LITTLE ROCK, Ark. – Storms moving across the southern Plains on Thursday brought winds strong enough to rip off roofs and blow apart barns. Thousands of people lost power in Arkansas, and a lightning-sparked fire killed a man.
Southern Oklahoma had baseball-sized hail and surrounding states saw heavy rain as the front moved east across the Mississippi River.
Around Little Rock, the high wind rolled over a mobile home and damaged about a dozen other homes, and trees and power lines were down around the state. Road signs were reported bent in Johnson County, in northwestern Arkansas. A 78-mph gust was reported in the northeastern part of the state.
About 7,600 homes and businesses lost electricity when power lines went out after being hit by trees or other power lines, and the wind kept workers from making immediate repairs.
"It's kind of like a yo-yo out there," Entergy Arkansas spokesman James Thompson said.
In the southwestern town of Ashdown, an 83-year-old city councilman died after lightning struck his house and started a fire. His wife was injured but survived.
A couple in the northeastern town of Tilton suffered cuts and bruises after they left their mobile home and took shelter in their vehicle. The storm blew out the vehicle's windows — but the trailer was destroyed, said Gerald Britton, a deputy emergency coordinator in Cross County.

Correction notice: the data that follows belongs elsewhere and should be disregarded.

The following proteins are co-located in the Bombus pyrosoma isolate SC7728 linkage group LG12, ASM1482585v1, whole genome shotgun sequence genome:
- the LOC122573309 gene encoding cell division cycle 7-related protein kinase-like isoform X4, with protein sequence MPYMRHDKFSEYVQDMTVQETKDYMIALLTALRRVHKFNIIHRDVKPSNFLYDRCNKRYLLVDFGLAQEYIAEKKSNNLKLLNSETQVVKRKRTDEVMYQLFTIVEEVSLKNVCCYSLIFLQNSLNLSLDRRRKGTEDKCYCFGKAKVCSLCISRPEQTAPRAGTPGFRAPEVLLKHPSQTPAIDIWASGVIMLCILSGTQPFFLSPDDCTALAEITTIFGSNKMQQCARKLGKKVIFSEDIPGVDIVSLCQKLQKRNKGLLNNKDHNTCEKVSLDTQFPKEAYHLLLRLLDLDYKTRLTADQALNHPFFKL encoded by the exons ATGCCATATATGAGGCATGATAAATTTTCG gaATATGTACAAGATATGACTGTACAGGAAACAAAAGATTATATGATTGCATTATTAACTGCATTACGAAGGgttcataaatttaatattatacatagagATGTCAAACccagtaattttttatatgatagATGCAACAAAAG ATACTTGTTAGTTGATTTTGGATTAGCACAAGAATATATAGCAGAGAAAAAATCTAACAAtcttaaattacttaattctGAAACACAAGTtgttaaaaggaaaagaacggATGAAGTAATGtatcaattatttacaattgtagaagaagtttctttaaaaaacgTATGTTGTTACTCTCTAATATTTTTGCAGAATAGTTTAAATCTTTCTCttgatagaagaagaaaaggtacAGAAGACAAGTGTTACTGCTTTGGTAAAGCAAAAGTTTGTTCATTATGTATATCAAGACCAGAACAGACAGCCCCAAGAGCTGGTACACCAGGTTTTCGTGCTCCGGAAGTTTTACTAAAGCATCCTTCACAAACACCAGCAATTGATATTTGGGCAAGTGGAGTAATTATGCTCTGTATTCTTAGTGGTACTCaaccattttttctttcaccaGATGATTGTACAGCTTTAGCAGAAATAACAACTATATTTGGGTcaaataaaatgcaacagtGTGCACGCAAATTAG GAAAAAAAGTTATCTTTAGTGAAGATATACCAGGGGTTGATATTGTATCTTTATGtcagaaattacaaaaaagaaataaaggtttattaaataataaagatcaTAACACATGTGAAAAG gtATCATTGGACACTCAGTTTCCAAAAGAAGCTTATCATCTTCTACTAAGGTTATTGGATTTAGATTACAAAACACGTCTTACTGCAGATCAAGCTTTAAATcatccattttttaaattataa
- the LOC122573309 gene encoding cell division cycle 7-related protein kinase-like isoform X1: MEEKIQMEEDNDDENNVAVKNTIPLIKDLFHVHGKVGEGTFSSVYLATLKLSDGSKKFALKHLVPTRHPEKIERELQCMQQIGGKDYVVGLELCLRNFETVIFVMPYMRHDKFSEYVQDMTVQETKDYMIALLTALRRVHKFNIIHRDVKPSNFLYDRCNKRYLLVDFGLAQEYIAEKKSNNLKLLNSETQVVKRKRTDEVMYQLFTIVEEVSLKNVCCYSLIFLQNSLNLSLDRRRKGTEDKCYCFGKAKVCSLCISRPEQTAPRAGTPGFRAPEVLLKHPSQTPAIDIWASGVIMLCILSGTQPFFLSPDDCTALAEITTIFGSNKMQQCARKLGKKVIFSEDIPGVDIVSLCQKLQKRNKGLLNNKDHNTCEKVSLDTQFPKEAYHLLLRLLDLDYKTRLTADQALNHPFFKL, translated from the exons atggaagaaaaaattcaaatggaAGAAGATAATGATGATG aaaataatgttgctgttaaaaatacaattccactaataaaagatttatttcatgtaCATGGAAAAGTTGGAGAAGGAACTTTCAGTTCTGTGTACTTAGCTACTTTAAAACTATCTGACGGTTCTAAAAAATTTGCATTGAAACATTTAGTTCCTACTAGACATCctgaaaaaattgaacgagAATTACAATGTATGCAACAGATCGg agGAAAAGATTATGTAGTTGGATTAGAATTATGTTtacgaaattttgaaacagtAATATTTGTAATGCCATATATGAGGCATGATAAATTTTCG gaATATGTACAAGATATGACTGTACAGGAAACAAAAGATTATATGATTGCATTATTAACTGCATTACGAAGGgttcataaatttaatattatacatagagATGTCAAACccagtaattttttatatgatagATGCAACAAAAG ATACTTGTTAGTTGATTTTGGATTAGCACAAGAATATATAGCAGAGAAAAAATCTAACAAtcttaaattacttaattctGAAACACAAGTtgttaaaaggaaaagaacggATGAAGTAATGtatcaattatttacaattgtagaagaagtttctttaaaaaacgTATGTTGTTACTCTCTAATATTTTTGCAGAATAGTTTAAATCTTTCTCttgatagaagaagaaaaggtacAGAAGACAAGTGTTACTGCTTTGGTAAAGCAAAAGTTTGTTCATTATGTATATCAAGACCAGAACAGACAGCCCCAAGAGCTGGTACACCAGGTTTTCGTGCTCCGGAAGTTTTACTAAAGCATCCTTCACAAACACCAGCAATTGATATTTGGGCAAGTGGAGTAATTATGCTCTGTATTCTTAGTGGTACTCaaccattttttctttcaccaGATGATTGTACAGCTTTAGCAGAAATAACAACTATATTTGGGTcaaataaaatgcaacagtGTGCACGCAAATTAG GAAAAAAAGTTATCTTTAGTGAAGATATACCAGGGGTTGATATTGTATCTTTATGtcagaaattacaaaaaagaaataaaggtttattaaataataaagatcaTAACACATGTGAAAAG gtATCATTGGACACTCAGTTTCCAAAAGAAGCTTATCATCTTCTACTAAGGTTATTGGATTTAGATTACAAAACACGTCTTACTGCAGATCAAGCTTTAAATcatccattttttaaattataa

Other homes in the county were also damaged, Britton said.
Lost shingles and downed fences in Lonoke County may have been caused by a tornado, the weather service said. Another tornado may have touched down in Woodruff County, where trees and power lines were down at Morton, the National Weather Service said.
Arkansas Gov. Mike Huckabee said he will declare five counties disaster areas, entitling them to state money for the cleanup.
In Mississippi, students at Lockard Elementary School in Indianola were ordered into hallways just before a tornado struck, assistant principal Valerie Simpson said. No one was hurt, but the storm caused roof damage to three buildings and blew out windows.
Winds as high as 80 mph took off roofs and otherwise damaged homes in Bolivar and Panola counties, said Lea Stokes, spokeswoman for the state emergency agency.
Students in several counties were sent home.
"Some of the trees that made it through Katrina might not make it through this," said Ceroy Jefferson, assistant superintendent for Jefferson Davis County Schools. "We just want children to be safe at home."
The rough weather was caused by a storm system moving from the northwest ahead of a cold front. The main storm system was moving into the rest of the South on Thursday afternoon, and other thunderstorms were possible from another system expected to be centered in Missouri.
Storms were expected through Monday.